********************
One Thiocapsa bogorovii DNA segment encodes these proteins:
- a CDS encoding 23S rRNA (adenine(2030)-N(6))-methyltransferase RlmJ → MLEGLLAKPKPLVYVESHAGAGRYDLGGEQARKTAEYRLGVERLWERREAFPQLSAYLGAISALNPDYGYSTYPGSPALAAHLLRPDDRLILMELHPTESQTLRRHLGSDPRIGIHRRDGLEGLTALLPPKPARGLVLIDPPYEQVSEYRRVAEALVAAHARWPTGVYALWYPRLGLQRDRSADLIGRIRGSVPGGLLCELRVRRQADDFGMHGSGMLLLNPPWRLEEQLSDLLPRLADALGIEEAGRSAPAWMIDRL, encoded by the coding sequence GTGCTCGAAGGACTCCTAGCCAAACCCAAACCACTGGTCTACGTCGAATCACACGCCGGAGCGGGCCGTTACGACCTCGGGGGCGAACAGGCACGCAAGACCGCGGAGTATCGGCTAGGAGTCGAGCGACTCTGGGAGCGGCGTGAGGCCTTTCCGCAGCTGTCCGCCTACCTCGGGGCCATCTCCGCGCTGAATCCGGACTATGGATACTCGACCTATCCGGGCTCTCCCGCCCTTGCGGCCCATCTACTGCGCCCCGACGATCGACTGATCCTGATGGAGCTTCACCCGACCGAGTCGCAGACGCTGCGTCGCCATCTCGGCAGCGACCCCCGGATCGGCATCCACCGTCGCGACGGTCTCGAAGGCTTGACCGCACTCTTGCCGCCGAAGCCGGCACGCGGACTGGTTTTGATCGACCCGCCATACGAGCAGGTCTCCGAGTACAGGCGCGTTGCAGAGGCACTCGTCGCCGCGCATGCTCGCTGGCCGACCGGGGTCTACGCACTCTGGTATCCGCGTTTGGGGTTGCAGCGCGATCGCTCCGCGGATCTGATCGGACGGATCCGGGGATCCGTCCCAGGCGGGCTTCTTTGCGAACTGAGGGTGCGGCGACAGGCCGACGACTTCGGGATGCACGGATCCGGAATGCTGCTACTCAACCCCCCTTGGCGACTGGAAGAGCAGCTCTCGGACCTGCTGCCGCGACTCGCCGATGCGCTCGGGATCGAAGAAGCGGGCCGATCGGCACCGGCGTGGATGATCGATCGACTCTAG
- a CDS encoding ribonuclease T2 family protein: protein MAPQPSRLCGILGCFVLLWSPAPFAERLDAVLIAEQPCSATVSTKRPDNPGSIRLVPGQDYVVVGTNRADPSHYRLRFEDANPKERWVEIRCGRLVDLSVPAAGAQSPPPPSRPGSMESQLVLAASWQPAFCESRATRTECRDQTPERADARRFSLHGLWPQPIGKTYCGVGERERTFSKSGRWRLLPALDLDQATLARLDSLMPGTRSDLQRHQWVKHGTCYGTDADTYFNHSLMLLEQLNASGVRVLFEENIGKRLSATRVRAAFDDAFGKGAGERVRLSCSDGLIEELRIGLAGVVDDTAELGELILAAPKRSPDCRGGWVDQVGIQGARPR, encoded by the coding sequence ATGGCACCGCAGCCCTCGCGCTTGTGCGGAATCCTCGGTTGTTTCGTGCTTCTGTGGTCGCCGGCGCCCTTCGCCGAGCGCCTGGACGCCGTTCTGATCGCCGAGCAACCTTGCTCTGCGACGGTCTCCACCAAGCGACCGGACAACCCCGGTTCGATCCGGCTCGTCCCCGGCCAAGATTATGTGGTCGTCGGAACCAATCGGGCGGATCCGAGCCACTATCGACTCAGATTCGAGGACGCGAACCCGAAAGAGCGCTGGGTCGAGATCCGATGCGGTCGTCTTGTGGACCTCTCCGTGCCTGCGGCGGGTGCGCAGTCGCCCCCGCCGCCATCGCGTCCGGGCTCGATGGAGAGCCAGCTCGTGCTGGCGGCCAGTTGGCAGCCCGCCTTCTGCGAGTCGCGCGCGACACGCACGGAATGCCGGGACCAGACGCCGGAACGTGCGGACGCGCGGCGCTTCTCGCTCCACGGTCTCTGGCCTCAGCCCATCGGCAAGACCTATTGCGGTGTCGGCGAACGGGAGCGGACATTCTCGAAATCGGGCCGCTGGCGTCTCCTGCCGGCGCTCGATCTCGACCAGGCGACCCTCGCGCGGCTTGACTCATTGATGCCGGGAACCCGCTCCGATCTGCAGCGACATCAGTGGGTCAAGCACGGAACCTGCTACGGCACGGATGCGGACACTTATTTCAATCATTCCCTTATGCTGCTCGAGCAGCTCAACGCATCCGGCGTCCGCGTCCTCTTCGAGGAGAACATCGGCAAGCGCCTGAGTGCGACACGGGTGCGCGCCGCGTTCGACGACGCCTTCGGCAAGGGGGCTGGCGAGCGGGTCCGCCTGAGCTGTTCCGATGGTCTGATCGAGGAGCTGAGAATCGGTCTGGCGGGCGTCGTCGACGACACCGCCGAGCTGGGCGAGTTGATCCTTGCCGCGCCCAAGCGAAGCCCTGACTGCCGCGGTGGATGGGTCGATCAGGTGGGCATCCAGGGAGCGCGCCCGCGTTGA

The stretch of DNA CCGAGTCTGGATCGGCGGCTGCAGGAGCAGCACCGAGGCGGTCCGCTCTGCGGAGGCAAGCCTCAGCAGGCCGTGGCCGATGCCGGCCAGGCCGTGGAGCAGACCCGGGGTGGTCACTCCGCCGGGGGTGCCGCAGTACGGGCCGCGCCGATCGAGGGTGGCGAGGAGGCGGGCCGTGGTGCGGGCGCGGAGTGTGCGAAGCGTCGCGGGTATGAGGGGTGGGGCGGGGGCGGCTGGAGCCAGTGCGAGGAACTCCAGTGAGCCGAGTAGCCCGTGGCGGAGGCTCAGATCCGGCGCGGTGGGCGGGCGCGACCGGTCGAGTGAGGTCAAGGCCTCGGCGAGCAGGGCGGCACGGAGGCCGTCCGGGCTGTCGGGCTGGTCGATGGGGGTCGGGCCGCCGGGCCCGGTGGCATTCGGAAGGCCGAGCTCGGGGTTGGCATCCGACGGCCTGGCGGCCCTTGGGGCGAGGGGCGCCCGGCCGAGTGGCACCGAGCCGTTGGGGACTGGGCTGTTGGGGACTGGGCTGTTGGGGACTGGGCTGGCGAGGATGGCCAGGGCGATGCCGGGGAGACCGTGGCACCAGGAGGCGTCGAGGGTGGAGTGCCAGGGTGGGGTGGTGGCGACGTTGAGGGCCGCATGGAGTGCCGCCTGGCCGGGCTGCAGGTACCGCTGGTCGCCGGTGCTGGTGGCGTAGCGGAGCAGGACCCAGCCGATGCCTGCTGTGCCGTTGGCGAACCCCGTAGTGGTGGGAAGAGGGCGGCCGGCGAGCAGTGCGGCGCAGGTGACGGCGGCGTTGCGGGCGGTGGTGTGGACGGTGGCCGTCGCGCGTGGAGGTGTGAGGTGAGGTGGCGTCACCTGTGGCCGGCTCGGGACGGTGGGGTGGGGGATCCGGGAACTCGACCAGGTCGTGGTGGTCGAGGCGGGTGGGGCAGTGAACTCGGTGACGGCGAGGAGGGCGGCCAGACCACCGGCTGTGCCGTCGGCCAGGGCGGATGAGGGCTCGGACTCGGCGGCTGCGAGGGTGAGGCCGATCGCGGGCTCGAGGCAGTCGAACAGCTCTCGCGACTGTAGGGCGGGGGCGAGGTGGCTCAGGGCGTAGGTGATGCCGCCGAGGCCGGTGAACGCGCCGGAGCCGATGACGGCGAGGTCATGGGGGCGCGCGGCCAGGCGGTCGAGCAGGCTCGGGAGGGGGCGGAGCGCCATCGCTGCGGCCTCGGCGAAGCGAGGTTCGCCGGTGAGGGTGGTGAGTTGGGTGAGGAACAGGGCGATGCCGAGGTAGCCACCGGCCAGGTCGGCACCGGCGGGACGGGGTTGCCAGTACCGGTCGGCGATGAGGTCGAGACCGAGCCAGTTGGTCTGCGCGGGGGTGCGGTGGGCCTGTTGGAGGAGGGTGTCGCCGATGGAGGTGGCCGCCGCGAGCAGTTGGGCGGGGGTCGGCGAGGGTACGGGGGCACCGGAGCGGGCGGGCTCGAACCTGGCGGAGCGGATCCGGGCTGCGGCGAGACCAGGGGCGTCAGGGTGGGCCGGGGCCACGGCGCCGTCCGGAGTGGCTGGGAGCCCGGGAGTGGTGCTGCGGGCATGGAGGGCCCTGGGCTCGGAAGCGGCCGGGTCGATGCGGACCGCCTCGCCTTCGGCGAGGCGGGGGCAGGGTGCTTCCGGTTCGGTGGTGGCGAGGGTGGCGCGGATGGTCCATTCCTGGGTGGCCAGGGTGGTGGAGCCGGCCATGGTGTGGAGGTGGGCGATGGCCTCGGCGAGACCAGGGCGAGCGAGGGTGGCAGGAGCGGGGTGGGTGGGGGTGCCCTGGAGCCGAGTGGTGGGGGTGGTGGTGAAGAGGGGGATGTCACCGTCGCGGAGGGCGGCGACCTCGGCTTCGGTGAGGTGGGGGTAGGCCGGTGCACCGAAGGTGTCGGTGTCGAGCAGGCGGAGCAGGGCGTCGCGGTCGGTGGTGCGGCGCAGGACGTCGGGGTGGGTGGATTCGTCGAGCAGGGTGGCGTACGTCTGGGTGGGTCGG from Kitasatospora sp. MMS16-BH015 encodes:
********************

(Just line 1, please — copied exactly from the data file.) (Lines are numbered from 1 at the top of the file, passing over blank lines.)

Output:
One Thiocapsa bogorovii DNA segment encodes these proteins: